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Sneaking a Beedi

Obama, Smoking and Me

by CHARLES R. LARSON

The night after Barack Obama’s inauguration, while I was visiting Jaisalmer, in Rajasthan in western India, I took a drag from the first cigarette I’d smoked in thirty or forty years. The effect? An immediate high, I’m sad to report, even though I was never a real smoker (though I do appreciate an occasional cigar). The cigarette was an Indian Beedi, a tiny hand-rolled cig in a package of 20 that had cost me seven rupees (about 15 cents), including a box of wooden matches. The Beedi packed quite a wallop. It immediately made me think of Obama, who, according to leaks from the media, has had trouble stopping smoking.

In Delhi the previous night, I had watched the inauguration in a state of elation (another kind of high) still finding it difficult to believe that America had a black president. I’d been wearing my Obama button and tee-shirt in India for several days. Complete strangers congratulated me on the street, shook my hand, some even asking to take my picture with them. The only comparable excitement I could remember overseas about an American president was what I experienced in Africa, back in 1962 and 1963, before John F. Kennedy was assassinated. What an incredible experience–to be liked as an American–after the animosity and downright hostility I have experienced overseas in recent years (Greece, Turkey, for example) years when almost everything George W. Bush did eroded American good will abroad.

In Jaisalmer, I smoked my Beedi, hammed it up for my wife and friends with the smoke swirling around my head, at the same time a bit disturbed that the cigarette tasted so good. How frightful an addiction can be if all it takes is one puff for that immediate rush, one drag as the hook that traps you in a habit so difficult to escape. During the past two months, I’ve thought of President Obama and all the pressures surrounding him and the relief that a cigarette must give him—all those frustrations in an America that has done a reasonably good job of curtailing cigarette addition in the past generation. How difficult it must also be to serve as a role model for the country’s children and never be seen puffing on a cigarette.

The evidence in Dreams from My Father is that Obama was a pretty heavy smoker early in his life. At numerous points in his autobiography he writes of lighting up, smoking another cigarette. He also indicates that he knew—even when he was much younger—that he needed to quit. On the final page of the book when he’s grasped his birthright and is talking to his half-brother, Bernard–at the climax of his understanding of his relationship with his deceased father just before his departure from Kenya–Obama is on the verge of lighting up another cigarette.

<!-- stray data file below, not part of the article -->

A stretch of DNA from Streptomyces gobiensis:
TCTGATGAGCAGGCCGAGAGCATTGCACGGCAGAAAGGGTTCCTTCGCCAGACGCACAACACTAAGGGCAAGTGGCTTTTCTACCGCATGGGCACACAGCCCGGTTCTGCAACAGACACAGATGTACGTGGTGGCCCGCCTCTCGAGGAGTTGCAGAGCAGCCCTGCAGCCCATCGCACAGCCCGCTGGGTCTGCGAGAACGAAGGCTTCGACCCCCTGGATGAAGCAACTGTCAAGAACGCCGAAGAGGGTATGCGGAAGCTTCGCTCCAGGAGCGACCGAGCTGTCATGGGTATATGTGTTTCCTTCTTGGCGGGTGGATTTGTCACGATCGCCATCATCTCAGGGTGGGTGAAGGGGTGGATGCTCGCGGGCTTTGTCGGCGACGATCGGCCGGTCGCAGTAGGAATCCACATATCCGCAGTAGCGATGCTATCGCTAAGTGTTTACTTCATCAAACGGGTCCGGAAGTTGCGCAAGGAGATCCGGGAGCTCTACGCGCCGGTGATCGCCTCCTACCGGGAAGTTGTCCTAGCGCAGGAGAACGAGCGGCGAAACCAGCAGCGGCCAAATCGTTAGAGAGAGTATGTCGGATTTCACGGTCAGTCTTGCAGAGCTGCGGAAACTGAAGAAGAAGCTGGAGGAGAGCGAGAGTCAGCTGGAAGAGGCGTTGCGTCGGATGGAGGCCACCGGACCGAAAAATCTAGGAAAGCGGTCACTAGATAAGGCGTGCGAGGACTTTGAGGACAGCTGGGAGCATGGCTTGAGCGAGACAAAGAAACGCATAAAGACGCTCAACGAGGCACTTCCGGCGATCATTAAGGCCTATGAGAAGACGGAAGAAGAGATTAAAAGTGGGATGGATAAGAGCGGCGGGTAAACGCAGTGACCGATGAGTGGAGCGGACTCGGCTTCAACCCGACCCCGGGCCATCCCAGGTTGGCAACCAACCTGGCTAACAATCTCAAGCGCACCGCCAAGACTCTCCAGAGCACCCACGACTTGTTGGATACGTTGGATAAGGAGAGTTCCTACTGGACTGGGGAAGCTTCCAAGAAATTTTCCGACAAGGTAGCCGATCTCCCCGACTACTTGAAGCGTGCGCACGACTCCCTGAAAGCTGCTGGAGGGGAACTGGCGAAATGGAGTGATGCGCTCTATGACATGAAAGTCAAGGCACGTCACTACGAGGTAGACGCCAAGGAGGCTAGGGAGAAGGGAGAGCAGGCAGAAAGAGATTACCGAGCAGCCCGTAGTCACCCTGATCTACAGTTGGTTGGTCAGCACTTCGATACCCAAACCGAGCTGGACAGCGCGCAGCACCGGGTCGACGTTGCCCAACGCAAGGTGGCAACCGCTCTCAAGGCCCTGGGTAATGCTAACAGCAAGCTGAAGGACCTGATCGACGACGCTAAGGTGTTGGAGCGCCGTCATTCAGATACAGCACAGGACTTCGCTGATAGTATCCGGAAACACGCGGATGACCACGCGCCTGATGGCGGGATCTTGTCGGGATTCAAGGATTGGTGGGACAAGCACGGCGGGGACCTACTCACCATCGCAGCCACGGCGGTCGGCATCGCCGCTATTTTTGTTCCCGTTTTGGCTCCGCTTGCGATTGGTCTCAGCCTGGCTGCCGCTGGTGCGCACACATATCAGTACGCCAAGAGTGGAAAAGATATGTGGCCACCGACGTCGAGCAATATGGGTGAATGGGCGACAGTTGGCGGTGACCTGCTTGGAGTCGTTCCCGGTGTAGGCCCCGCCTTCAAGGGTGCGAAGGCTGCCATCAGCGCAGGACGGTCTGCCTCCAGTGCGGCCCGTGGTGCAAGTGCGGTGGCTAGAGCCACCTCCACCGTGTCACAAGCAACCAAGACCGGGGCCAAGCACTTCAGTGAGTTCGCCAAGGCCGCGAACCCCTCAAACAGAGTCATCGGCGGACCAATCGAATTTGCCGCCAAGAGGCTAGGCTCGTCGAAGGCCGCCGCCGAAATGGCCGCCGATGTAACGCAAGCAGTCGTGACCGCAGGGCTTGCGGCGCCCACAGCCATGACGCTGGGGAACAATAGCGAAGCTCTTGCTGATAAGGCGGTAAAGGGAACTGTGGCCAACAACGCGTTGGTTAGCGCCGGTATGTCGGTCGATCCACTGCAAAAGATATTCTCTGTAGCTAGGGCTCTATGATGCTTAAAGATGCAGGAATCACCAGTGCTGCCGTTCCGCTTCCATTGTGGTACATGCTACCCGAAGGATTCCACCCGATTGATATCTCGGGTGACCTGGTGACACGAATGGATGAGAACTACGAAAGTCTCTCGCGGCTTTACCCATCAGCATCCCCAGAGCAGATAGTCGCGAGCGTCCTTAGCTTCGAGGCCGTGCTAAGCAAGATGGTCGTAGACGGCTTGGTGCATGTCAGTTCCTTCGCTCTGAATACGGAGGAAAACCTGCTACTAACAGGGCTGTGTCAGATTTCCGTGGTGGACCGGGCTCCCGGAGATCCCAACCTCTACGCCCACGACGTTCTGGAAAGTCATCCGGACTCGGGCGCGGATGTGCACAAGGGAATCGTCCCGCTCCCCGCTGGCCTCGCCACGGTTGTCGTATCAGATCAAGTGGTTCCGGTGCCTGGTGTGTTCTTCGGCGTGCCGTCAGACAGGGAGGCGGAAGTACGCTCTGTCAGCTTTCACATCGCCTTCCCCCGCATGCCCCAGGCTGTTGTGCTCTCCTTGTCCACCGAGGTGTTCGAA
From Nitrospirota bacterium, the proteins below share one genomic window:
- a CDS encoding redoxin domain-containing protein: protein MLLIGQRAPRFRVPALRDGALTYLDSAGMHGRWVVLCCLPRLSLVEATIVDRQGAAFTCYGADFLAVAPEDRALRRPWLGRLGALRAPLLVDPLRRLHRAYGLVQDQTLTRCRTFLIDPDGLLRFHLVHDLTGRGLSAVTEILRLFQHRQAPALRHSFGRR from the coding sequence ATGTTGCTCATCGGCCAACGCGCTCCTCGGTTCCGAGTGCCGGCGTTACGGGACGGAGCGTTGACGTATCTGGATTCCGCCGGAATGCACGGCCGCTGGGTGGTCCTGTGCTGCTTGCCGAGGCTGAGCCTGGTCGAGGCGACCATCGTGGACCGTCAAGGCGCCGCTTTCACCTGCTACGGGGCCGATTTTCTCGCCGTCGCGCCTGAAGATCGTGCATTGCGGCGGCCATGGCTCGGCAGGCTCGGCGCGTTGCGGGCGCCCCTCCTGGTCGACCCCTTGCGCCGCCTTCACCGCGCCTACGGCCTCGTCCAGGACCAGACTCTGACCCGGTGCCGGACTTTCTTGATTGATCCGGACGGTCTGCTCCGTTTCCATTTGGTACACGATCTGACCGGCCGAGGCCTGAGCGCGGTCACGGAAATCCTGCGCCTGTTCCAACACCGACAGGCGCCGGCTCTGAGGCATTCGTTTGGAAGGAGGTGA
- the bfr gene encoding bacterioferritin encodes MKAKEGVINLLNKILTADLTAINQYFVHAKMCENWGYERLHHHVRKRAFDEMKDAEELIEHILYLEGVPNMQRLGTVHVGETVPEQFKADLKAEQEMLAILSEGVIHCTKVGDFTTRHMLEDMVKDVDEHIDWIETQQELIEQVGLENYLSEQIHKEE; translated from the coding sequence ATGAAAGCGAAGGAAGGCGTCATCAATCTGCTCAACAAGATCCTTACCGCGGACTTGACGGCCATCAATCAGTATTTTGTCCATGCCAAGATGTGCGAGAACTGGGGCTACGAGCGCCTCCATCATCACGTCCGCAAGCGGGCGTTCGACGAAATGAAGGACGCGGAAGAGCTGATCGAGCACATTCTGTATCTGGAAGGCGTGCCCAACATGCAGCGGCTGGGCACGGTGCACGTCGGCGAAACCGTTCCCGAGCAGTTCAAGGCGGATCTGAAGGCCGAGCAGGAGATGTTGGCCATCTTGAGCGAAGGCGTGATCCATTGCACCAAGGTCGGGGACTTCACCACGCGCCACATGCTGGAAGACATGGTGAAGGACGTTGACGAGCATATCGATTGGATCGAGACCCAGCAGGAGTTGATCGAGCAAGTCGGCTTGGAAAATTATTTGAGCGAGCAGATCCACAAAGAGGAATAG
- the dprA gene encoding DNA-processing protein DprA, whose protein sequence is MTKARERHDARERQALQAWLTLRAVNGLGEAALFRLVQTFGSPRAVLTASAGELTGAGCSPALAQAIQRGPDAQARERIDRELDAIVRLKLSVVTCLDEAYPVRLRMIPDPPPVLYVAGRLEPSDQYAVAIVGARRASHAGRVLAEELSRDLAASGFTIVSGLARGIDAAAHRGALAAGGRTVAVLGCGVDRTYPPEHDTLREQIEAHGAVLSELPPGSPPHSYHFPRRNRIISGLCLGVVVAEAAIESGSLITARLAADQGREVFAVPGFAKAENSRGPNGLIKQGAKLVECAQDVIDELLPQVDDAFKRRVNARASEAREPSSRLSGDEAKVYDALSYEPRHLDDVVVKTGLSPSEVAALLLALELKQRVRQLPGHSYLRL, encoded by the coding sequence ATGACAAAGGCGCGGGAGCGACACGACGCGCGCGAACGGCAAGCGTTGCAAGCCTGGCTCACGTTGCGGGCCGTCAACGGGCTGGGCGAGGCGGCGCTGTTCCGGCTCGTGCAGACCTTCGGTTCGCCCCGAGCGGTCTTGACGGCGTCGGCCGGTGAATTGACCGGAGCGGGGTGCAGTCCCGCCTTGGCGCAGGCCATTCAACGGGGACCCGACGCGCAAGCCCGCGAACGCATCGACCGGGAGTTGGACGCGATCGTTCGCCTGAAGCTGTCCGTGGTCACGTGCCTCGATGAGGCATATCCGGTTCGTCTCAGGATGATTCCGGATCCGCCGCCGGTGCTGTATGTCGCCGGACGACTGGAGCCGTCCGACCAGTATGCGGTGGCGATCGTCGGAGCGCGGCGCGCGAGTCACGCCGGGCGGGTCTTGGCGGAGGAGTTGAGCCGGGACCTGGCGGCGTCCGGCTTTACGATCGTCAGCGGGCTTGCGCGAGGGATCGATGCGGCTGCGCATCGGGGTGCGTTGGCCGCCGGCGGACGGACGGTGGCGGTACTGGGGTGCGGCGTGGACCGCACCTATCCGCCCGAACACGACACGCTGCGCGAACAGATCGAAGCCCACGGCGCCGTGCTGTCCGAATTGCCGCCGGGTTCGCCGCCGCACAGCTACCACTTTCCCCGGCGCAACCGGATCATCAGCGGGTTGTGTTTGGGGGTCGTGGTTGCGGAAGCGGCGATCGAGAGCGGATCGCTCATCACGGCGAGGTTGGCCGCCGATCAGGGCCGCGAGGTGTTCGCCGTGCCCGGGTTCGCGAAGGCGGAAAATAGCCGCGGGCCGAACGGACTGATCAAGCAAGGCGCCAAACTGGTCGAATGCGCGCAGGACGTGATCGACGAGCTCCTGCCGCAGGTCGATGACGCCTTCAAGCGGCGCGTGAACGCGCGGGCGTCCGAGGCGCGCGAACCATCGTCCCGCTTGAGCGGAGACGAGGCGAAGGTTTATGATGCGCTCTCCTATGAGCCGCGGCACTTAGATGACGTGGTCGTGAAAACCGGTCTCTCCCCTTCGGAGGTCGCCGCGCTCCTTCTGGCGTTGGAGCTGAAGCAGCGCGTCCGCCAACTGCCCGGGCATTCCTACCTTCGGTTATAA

Bernard says to him, “Why don’t you let me have a cigarette, and I will sit and smoke with you.”

Obama’s epiphany is immediate, belying a sense of urgency and understanding, “I looked at his smooth, dark face, and put the cigarette back in the box. ‘I need to quit,’ I said. ‘Come on, let’s take a walk instead.’”

This man—this President of the United States—Mr. Cool, as he’s often called, craving another cigarette: you want to hand it to him, not another cigarette but the desire to help him control the intake of nicotine, as if that’s all it will take for our nation to be healed again. If Obama can stop smoking, our problems will all go away. If only it were that simple.

After I finished smoking my Beedi, I tossed the rest of the package away. One lapse in thirty or forty years. No big deal, until the next morning, walking around the streets of Jaisalmer, when I spotted one of India’s legalized Bhang shops. I asked the guide I was walking with how much I’d have to pay for an ounce of marijuana. He responded, “One hundred rupees,” about two American dollars. I paused briefly, snapped a photo of the storefront, and walked on, repressing another pleasure from the past.

I imagine that Barack Obama would have done the same, though no addiction is ever so easily dispatched. It may be easier to fix the economy.

CHARLES R. LARSON is Professor of Literature at American University in Washington, D.C.